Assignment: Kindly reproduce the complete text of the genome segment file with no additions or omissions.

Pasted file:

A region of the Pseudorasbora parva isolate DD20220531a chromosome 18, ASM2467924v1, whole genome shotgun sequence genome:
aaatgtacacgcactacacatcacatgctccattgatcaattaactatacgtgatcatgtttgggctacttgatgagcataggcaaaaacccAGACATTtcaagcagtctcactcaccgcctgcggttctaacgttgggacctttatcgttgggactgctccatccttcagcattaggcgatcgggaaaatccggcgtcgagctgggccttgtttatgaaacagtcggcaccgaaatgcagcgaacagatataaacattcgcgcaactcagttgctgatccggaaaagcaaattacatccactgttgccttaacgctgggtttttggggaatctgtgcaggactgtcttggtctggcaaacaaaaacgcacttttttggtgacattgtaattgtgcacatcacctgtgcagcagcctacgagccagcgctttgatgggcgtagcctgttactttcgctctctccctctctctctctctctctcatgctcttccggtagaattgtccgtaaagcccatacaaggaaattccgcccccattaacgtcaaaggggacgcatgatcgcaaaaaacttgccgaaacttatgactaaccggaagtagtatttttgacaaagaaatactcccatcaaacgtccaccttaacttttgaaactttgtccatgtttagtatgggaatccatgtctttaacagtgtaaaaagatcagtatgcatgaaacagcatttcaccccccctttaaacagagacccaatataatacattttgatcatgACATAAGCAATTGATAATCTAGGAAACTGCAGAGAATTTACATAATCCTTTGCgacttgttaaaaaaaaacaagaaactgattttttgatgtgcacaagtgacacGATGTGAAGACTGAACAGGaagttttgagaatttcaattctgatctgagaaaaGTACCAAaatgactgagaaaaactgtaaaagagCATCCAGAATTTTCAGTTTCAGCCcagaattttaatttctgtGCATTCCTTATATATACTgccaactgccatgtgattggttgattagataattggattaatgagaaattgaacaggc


A region of the Pseudorasbora parva isolate DD20220531a chromosome 18, ASM2467924v1, whole genome shotgun sequence genome:
aaatgtacacgcactacacatcacatgctccattgatcaattaactatacgtgatcatgtttgggctacttgatgagcataggcaaaaacccAGACATTtcaagcagtctcactcaccgcctgcggttctaacgttgggacctttatcgttgggactgctccatccttcagcattaggcgatcgggaaaatccggcgtcgagctgggccttgtttatgaaacagtcggcaccgaaatgcagcgaacagatataaacattcgcgcaactcagttgctgatccggaaaagcaaattacatccactgttgccttaacgctgggtttttggggaatctgtgcaggactgtcttggtctggcaaacaaaaacgcacttttttggtgacattgtaattgtgcacatcacctgtgcagcagcctacgagccagcgctttgatgggcgtagcctgttactttcgctctctccctctctctctctctctctcatgctcttccggtagaattgtccgtaaagcccatacaaggaaattccgcccccattaacgtcaaaggggacgcatgatcgcaaaaaacttgccgaaacttatgactaaccggaagtagtatttttgacaaagaaatactcccatcaaacgtccaccttaacttttgaaactttgtccatgtttagtatgggaatccatgtctttaacagtgtaaaaagatcagtatgcatgaaacagcatttcaccccccctttaaacagagacccaatataatacattttgatcatgACATAAGCAATTGATAATCTAGGAAACTGCAGAGAATTTACATAATCCTTTGCgacttgttaaaaaaaaacaagaaactgattttttgatgtgcacaagtgacacGATGTGAAGACTGAACAGGaagttttgagaatttcaattctgatctgagaaaaGTACCAAaatgactgagaaaaactgtaaaagagCATCCAGAATTTTCAGTTTCAGCCcagaattttaatttctgtGCATTCCTTATATATACTgccaactgccatgtgattggttgattagataattggattaatgagaaattgaacaggc